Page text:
(CNN) -- Not many winners of the Cannes Film Festival Palm d'Or thank ghosts and spirits in their acceptance speech.
But for Apichatpong Weerasethakul, Thailand's first ever winner of the film award, it was a natural thing to do.
"It was kind of an in-joke. At the same time, I think ["Uncle Boonmee Who Can Recall His Past Lives"] is about [a person] who believes in spirits, in reincarnation so I kind of thank him for it because he might have been there," he told CNN.
The award came as a shock to Weerasethakul, who has previously found success at Cannes when he won the Jury Prize in 2004 for "Tropical Malady," but didn't expect to win the big prize.
"When I heard Tim Burton will be head of jury, I was thinking no way... but when I actually won the prize I thought a different way that maybe because Tim Burton has always created his own wacky world and also my film operates in my own world, and it's quite a nutty one."
The "nutty world" of "Uncle Boonmee Who Can Recall His Past Lives" has a lead character (played by a real-life roof welder) who talks to spirits and ghosts as he faces the last days of this life.
Weerasethakul believes the success of the film at the festival and with international audiences where it has been shown is down to the universal theme of fear of loss.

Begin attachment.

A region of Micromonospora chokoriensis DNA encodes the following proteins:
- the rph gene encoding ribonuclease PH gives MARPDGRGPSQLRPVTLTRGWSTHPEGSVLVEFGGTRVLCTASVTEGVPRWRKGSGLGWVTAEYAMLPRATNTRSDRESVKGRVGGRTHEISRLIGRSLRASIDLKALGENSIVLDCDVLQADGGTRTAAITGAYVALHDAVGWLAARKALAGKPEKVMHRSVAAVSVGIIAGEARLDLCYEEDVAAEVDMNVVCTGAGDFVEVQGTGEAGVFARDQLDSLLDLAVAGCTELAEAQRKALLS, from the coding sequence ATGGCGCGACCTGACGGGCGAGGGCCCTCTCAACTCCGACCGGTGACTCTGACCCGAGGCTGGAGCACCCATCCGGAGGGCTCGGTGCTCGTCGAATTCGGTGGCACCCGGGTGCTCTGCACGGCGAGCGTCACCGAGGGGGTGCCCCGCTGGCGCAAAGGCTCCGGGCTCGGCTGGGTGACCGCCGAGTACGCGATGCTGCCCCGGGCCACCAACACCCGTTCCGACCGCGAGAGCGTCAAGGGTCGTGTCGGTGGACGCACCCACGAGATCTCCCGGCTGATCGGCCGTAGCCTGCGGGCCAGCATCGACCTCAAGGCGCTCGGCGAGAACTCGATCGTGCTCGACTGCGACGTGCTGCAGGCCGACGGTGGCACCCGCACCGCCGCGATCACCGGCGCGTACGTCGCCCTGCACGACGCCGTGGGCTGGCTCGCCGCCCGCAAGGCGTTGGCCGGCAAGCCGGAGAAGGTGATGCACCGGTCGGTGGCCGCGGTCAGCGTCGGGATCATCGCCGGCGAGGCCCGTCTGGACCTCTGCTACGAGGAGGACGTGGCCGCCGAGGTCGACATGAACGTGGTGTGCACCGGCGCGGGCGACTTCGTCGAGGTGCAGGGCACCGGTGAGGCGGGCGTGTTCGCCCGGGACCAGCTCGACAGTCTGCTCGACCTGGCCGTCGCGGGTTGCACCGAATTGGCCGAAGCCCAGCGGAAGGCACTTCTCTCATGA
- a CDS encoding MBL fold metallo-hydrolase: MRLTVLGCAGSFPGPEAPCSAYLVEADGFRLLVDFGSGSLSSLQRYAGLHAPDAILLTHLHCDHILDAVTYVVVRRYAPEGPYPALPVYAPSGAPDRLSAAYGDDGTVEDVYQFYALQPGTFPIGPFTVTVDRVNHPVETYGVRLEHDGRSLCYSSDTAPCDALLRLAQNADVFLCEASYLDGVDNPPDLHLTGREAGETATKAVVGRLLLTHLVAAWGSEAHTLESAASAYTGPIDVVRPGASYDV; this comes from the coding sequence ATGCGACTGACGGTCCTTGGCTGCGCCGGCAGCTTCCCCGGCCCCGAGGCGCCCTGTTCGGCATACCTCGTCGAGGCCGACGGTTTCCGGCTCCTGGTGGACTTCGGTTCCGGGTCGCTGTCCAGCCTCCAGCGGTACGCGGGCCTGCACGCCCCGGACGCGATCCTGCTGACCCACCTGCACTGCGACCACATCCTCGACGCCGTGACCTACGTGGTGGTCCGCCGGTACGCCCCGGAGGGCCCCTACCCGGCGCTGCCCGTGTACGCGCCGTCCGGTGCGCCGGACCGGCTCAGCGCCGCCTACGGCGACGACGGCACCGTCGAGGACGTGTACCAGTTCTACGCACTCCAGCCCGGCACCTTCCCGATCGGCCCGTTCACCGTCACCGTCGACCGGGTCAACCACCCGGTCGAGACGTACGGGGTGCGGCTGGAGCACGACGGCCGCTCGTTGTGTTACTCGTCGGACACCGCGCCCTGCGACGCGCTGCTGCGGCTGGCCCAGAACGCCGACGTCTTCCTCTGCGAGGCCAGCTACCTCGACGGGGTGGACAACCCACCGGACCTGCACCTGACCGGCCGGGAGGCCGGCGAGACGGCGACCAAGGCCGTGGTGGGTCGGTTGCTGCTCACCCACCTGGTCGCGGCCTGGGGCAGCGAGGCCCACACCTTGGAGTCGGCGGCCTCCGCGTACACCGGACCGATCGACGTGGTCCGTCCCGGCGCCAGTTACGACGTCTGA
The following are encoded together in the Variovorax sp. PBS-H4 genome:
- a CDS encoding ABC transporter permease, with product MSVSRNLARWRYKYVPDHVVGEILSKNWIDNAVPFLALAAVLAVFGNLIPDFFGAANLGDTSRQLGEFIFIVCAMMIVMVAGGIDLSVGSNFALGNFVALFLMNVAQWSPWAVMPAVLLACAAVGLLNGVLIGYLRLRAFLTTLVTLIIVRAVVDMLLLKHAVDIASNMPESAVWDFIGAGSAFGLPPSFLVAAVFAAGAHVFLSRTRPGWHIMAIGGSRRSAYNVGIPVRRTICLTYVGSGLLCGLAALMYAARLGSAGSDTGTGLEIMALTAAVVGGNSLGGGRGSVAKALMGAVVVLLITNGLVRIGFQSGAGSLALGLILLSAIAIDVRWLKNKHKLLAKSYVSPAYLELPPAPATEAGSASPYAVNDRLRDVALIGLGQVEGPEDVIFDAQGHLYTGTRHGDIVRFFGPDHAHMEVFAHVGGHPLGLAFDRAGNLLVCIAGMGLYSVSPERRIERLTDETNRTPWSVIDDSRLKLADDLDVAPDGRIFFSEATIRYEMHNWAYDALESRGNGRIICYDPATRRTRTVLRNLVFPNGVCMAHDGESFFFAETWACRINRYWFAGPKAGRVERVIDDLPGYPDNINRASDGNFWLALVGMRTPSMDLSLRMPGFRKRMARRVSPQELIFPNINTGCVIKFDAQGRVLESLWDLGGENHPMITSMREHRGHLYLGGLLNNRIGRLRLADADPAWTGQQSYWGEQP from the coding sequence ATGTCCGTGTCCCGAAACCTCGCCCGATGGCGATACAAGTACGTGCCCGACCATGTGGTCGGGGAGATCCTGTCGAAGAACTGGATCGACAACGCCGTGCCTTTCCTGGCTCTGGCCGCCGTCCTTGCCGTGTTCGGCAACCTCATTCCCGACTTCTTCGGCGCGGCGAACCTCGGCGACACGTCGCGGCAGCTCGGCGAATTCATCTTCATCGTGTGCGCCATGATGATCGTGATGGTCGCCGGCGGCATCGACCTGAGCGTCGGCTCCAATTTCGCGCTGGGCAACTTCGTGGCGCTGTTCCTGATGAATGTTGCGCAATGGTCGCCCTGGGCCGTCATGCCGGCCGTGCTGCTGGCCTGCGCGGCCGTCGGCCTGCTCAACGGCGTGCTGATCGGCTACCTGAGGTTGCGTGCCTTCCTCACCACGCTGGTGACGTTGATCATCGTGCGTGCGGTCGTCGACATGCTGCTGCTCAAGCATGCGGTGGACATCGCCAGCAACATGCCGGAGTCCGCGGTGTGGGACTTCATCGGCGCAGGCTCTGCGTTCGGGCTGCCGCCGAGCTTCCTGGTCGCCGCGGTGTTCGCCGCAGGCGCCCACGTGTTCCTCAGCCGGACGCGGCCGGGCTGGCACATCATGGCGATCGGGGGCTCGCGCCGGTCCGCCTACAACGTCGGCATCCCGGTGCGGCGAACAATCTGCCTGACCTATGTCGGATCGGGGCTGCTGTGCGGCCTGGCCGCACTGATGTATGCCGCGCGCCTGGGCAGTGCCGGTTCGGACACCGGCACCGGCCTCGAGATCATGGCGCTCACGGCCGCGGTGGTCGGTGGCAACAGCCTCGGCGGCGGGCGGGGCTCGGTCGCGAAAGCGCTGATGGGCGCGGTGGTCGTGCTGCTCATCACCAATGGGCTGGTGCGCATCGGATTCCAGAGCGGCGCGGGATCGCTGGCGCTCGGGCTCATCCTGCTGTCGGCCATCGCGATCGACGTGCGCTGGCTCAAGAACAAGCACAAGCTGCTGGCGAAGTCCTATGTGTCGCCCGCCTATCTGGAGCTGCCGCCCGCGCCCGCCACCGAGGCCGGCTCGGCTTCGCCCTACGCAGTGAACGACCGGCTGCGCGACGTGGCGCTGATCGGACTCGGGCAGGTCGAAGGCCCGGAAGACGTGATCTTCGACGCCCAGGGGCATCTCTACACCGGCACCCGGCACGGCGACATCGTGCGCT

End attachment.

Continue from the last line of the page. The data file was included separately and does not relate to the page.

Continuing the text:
"Another point is if the trend of movie culture is to be so bombarded by such high production movies, people crave for a personal movie now, a small one," he said.
While some critics debated if "Uncle Boonmee" was a worth winner of such an esteemed award, others praised Weerasethakul for creating a film more like a metaphysical meditation; Tim Burton described it as "like a beautiful dream that you don't see very often."
Weerasethakul however has been battling with the harsh realities of making what many consider art-house film in Thailand for many years. The "Uncle Boonmee" project took three years to complete and many of his other films have faced heavy censorship.
His 2006 film "Syndromes and The Century" was accused by the Thai authorities as being a potential threat to national security, something Weerasethakul refuted.
"You cannot make anything, I mean, you cannot [talk] basically about politics, and also religion, and other institutions in Thailand. You cannot talk about that in cinema. So that kind of cripples you in a way."
He won a few battles against the film censors and helped to establish a rating system for films in Thailand, but Weerasethakul still believes the need to speak out against limits to freedom of speech.
Weerasethakul was not surprised to see the protests and violence that gripped Thailand's capital earlier this year.
"I guess [the violence] is bound to happen because we had such a huge gap in the difference in the classes of people. [It] also makes us think about where we stand especially if you're Thai; it forces us to think about our moral standpoint.
"I think we all should speak more. About how we feel. About this oppression. Because Thailand has become a democracy not long ago. And people still, we are still in obedience? It is a very obedience culture."